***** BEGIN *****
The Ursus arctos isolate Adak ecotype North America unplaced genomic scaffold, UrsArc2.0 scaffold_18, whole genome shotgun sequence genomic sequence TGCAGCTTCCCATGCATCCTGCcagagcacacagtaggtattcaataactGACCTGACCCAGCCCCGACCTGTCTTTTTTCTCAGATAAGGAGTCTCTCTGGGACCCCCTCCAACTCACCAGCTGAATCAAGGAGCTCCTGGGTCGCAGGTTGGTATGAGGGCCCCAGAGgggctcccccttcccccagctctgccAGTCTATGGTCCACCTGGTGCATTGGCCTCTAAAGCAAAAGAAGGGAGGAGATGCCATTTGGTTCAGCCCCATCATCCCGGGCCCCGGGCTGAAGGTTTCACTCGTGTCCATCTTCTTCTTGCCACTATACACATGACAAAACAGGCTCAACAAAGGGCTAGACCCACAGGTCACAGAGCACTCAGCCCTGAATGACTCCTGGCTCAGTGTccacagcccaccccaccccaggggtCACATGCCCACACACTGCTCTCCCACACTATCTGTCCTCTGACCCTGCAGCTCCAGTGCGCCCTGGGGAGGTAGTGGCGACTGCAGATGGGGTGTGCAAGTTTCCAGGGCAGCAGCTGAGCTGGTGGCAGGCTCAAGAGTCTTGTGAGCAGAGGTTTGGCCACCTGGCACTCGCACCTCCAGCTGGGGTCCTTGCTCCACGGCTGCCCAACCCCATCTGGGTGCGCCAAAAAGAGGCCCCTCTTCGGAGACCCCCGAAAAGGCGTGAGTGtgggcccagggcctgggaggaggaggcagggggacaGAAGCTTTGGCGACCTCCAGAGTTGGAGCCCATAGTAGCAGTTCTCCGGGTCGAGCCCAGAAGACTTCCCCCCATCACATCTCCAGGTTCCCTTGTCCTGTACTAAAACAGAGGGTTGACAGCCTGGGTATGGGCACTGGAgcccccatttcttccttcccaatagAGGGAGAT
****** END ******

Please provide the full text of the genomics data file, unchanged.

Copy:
The Ursus arctos isolate Adak ecotype North America unplaced genomic scaffold, UrsArc2.0 scaffold_18, whole genome shotgun sequence genomic sequence TGCAGCTTCCCATGCATCCTGCcagagcacacagtaggtattcaataactGACCTGACCCAGCCCCGACCTGTCTTTTTTCTCAGATAAGGAGTCTCTCTGGGACCCCCTCCAACTCACCAGCTGAATCAAGGAGCTCCTGGGTCGCAGGTTGGTATGAGGGCCCCAGAGgggctcccccttcccccagctctgccAGTCTATGGTCCACCTGGTGCATTGGCCTCTAAAGCAAAAGAAGGGAGGAGATGCCATTTGGTTCAGCCCCATCATCCCGGGCCCCGGGCTGAAGGTTTCACTCGTGTCCATCTTCTTCTTGCCACTATACACATGACAAAACAGGCTCAACAAAGGGCTAGACCCACAGGTCACAGAGCACTCAGCCCTGAATGACTCCTGGCTCAGTGTccacagcccaccccaccccaggggtCACATGCCCACACACTGCTCTCCCACACTATCTGTCCTCTGACCCTGCAGCTCCAGTGCGCCCTGGGGAGGTAGTGGCGACTGCAGATGGGGTGTGCAAGTTTCCAGGGCAGCAGCTGAGCTGGTGGCAGGCTCAAGAGTCTTGTGAGCAGAGGTTTGGCCACCTGGCACTCGCACCTCCAGCTGGGGTCCTTGCTCCACGGCTGCCCAACCCCATCTGGGTGCGCCAAAAAGAGGCCCCTCTTCGGAGACCCCCGAAAAGGCGTGAGTGtgggcccagggcctgggaggaggaggcagggggacaGAAGCTTTGGCGACCTCCAGAGTTGGAGCCCATAGTAGCAGTTCTCCGGGTCGAGCCCAGAAGACTTCCCCCCATCACATCTCCAGGTTCCCTTGTCCTGTACTAAAACAGAGGGTTGACAGCCTGGGTATGGGCACTGGAgcccccatttcttccttcccaatagAGGGAGAT